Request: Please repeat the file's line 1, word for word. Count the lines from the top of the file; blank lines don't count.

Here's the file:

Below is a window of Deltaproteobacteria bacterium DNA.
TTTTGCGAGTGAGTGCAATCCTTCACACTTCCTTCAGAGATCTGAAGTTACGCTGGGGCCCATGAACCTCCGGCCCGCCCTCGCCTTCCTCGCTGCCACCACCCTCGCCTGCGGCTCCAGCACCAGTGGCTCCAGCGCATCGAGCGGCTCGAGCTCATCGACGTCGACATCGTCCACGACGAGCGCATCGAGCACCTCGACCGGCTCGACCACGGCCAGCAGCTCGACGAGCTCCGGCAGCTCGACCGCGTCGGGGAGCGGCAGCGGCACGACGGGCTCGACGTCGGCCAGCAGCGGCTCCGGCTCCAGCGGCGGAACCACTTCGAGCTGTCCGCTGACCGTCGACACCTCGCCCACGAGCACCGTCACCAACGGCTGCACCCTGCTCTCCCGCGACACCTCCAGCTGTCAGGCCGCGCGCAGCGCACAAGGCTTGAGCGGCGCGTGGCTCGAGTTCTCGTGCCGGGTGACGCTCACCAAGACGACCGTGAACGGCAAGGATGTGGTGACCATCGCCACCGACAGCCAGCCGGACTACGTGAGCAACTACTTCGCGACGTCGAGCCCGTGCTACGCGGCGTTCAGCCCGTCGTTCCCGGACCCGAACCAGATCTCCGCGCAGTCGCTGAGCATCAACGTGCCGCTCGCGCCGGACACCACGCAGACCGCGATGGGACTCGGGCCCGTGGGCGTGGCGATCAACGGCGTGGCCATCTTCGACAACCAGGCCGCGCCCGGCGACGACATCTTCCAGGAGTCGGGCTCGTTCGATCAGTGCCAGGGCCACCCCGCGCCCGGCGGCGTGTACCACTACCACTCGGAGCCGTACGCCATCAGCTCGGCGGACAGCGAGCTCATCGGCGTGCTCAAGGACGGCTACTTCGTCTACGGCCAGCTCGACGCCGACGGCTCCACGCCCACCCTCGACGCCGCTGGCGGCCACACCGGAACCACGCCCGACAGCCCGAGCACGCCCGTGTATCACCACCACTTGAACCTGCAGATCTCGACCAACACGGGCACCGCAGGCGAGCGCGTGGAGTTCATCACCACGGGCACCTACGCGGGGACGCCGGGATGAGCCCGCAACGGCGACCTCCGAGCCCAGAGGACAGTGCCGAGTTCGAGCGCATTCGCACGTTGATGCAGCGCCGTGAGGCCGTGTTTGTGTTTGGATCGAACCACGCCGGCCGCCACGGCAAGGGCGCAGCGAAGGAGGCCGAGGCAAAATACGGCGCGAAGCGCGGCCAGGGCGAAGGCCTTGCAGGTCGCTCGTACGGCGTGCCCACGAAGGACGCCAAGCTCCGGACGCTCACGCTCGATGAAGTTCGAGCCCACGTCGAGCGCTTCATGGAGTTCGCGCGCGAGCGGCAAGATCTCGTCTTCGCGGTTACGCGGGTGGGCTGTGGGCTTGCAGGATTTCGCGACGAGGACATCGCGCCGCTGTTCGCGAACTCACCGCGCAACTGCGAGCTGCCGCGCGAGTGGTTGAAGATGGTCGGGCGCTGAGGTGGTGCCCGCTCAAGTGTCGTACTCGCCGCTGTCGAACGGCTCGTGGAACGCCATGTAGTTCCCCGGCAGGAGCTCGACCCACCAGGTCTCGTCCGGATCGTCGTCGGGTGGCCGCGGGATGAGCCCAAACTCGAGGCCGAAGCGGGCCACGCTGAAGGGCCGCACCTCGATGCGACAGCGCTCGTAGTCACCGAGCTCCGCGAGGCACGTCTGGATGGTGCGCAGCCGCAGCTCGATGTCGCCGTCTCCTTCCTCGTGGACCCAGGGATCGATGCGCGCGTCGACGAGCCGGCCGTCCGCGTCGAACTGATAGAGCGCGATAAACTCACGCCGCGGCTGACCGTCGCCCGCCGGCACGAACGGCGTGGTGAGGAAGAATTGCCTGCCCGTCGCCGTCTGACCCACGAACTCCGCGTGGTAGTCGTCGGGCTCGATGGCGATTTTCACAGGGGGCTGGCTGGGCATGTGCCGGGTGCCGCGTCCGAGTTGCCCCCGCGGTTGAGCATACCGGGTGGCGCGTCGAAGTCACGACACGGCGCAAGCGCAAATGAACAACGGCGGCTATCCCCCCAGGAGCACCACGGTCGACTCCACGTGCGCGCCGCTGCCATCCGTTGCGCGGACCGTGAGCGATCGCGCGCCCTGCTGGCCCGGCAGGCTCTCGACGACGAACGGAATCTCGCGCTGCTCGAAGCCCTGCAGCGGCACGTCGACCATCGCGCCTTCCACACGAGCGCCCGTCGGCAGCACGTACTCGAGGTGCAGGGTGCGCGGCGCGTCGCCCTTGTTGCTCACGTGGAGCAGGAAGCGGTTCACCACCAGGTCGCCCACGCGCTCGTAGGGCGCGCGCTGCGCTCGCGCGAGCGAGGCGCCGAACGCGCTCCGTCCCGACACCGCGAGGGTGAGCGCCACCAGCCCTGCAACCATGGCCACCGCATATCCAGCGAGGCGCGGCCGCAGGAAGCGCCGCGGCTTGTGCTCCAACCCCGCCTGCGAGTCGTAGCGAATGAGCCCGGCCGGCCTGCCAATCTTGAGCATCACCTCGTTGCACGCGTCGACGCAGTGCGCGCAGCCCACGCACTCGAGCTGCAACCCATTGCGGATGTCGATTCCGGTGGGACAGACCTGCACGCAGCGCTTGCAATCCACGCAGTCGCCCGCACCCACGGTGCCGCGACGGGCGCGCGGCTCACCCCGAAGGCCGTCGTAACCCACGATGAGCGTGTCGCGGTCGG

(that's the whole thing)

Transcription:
Below is a window of Deltaproteobacteria bacterium DNA.